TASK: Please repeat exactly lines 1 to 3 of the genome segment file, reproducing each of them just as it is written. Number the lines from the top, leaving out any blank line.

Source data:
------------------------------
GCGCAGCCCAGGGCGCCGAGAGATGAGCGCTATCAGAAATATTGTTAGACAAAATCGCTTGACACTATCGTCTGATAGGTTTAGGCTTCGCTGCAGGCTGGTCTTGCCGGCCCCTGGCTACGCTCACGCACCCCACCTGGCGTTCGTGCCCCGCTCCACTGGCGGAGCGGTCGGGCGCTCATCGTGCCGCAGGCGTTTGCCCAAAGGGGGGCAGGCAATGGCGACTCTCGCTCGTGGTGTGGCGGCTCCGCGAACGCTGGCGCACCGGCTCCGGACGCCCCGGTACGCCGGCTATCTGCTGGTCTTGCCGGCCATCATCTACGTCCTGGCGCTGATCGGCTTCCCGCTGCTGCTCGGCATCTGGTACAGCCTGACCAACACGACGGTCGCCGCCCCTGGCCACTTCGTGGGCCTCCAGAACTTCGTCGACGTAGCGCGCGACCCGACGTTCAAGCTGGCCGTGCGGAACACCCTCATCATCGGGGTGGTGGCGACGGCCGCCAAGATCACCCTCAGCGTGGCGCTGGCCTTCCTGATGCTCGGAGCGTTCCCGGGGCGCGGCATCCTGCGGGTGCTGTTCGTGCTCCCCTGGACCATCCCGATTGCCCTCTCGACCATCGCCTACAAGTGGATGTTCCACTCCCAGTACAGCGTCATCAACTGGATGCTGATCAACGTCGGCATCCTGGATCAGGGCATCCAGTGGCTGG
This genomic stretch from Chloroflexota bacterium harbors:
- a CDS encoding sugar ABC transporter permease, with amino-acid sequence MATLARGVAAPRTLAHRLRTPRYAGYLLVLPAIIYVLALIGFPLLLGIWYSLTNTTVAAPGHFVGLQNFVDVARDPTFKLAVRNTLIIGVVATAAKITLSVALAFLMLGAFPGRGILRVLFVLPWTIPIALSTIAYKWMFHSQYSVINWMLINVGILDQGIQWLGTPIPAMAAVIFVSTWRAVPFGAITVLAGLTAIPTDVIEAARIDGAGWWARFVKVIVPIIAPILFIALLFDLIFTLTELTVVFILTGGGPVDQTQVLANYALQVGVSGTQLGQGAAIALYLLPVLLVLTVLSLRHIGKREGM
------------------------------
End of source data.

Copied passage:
GCGCAGCCCAGGGCGCCGAGAGATGAGCGCTATCAGAAATATTGTTAGACAAAATCGCTTGACACTATCGTCTGATAGGTTTAGGCTTCGCTGCAGGCTGGTCTTGCCGGCCCCTGGCTACGCTCACGCACCCCACCTGGCGTTCGTGCCCCGCTCCACTGGCGGAGCGGTCGGGCGCTCATCGTGCCGCAGGCGTTTGCCCAAAGGGGGGCAGGCAATGGCGACTCTCGCTCGTGGTGTGGCGGCTCCGCGAACGCTGGCGCACCGGCTCCGGACGCCCCGGTACGCCGGCTATCTGCTGGTCTTGCCGGCCATCATCTACGTCCTGGCGCTGATCGGCTTCCCGCTGCTGCTCGGCATCTGGTACAGCCTGACCAACACGACGGTCGCCGCCCCTGGCCACTTCGTGGGCCTCCAGAACTTCGTCGACGTAGCGCGCGACCCGACGTTCAAGCTGGCCGTGCGGAACACCCTCATCATCGGGGTGGTGGCGACGGCCGCCAAGATCACCCTCAGCGTGGCGCTGGCCTTCCTGATGCTCGGAGCGTTCCCGGGGCGCGGCATCCTGCGGGTGCTGTTCGTGCTCCCCTGGACCATCCCGATTGCCCTCTCGACCATCGCCTACAAGTGGATGTTCCACTCCCAGTACAGCGTCATCAACTGGATGCTGATCAACGTCGGCATCCTGGATCAGGGCATCCAGTGGCTGG
This genomic stretch from Chloroflexota bacterium harbors:
- a CDS encoding sugar ABC transporter permease, with amino-acid sequence MATLARGVAAPRTLAHRLRTPRYAGYLLVLPAIIYVLALIGFPLLLGIWYSLTNTTVAAPGHFVGLQNFVDVARDPTFKLAVRNTLIIGVVATAAKITLSVALAFLMLGAFPGRGILRVLFVLPWTIPIALSTIAYKWMFHSQYSVINWMLINVGILDQGIQWLGTPIPAMAAVIFVSTWRAVPFGAITVLAGLTAIPTDVIEAARIDGAGWWARFVKVIVPIIAPILFIALLFDLIFTLTELTVVFILTGGGPVDQTQVLANYALQVGVSGTQLGQGAAIALYLLPVLLVLTVLSLRHIGKREGM